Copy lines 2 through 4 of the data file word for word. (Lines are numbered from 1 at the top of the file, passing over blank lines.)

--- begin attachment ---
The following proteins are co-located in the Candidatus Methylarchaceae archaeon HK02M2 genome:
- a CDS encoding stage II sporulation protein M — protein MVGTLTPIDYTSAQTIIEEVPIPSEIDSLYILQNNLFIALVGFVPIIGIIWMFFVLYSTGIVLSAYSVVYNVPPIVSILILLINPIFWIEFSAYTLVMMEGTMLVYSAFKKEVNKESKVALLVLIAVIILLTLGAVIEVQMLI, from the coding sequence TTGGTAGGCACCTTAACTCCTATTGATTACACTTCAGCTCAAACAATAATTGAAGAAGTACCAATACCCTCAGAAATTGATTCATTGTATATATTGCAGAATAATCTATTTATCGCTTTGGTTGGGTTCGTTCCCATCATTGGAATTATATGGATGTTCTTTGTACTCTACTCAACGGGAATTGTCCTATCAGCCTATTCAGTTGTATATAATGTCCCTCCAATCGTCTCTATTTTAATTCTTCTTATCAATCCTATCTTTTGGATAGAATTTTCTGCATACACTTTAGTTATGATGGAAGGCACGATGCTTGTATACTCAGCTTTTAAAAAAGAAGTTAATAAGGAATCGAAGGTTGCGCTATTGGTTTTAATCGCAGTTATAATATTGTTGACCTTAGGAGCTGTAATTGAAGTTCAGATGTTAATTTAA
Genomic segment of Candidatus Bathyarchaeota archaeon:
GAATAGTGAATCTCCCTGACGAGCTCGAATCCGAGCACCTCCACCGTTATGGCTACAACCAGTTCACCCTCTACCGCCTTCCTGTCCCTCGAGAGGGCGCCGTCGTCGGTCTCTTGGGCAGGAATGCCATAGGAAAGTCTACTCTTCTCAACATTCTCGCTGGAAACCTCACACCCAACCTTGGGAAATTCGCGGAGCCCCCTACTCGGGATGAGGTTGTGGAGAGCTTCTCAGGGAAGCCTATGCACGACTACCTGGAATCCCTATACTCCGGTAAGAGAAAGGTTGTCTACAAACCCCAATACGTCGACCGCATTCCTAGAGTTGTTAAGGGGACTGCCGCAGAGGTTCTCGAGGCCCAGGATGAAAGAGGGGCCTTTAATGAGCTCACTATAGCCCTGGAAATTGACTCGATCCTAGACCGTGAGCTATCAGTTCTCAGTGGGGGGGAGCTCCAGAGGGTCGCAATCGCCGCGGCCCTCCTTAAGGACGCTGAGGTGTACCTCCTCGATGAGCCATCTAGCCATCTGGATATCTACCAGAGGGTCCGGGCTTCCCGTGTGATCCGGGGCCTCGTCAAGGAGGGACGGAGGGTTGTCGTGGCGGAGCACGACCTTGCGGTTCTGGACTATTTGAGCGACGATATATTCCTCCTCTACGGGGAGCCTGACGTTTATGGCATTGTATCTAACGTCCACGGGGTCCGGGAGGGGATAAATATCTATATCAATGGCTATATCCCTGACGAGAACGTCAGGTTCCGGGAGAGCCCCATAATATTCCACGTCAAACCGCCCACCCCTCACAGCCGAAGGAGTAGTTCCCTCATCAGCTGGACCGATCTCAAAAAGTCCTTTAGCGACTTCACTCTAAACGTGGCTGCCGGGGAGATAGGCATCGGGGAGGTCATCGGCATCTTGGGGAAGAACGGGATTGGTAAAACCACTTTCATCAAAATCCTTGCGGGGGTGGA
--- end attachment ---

- a CDS encoding stage II sporulation protein M — protein MVGTLTPIDYTSAQTIIEEVPIPSEIDSLYILQNNLFIALVGFVPIIGIIWMFFVLYSTGIVLSAYSVVYNVPPIVSILILLINPIFWIEFSAYTLVMMEGTMLVYSAFKKEVNKESKVALLVLIAVIILLTLGAVIEVQMLI, from the coding sequence TTGGTAGGCACCTTAACTCCTATTGATTACACTTCAGCTCAAACAATAATTGAAGAAGTACCAATACCCTCAGAAATTGATTCATTGTATATATTGCAGAATAATCTATTTATCGCTTTGGTTGGGTTCGTTCCCATCATTGGAATTATATGGATGTTCTTTGTACTCTACTCAACGGGAATTGTCCTATCAGCCTATTCAGTTGTATATAATGTCCCTCCAATCGTCTCTATTTTAATTCTTCTTATCAATCCTATCTTTTGGATAGAATTTTCTGCATACACTTTAGTTATGATGGAAGGCACGATGCTTGTATACTCAGCTTTTAAAAAAGAAGTTAATAAGGAATCGAAGGTTGCGCTATTGGTTTTAATCGCAGTTATAATATTGTTGACCTTAGGAGCTGTAATTGAAGTTCAGATGTTAATTTAA
Genomic segment of Candidatus Bathyarchaeota archaeon:
GAATAGTGAATCTCCCTGACGAGCTCGAATCCGAGCACCTCCACCGTTATGGCTACAACCAGTTCACCCTCTACCGCCTTCCTGTCCCTCGAGAGGGCGCCGTCGTCGGTCTCTTGGGCAGGAATGCCATAGGAAAGTCTACTCTTCTCAACATTCTCGCTGGAAACCTCACACCCAACCTTGGGAAATTCGCGGAGCCCCCTACTCGGGATGAGGTTGTGGAGAGCTTCTCAGGGAAGCCTATGCACGACTACCTGGAATCCCTATACTCCGGTAAGAGAAAGGTTGTCTACAAACCCCAATACGTCGACCGCATTCCTAGAGTTGTTAAGGGGACTGCCGCAGAGGTTCTCGAGGCCCAGGATGAAAGAGGGGCCTTTAATGAGCTCACTATAGCCCTGGAAATTGACTCGATCCTAGACCGTGAGCTATCAGTTCTCAGTGGGGGGGAGCTCCAGAGGGTCGCAATCGCCGCGGCCCTCCTTAAGGACGCTGAGGTGTACCTCCTCGATGAGCCATCTAGCCATCTGGATATCTACCAGAGGGTCCGGGCTTCCCGTGTGATCCGGGGCCTCGTCAAGGAGGGACGGAGGGTTGTCGTGGCGGAGCACGACCTTGCGGTTCTGGACTATTTGAGCGACGATATATTCCTCCTCTACGGGGAGCCTGACGTTTATGGCATTGTATCTAACGTCCACGGGGTCCGGGAGGGGATAAATATCTATATCAATGGCTATATCCCTGACGAGAACGTCAGGTTCCGGGAGAGCCCCATAATATTCCACGTCAAACCGCCCACCCCTCACAGCCGAAGGAGTAGTTCCCTCATCAGCTGGACCGATCTCAAAAAGTCCTTTAGCGACTTCACTCTAAACGTGGCTGCCGGGGAGATAGGCATCGGGGAGGTCATCGGCATCTTGGGGAAGAACGGGATTGGTAAAACCACTTTCATCAAAATCCTTGCGGGGGTGGA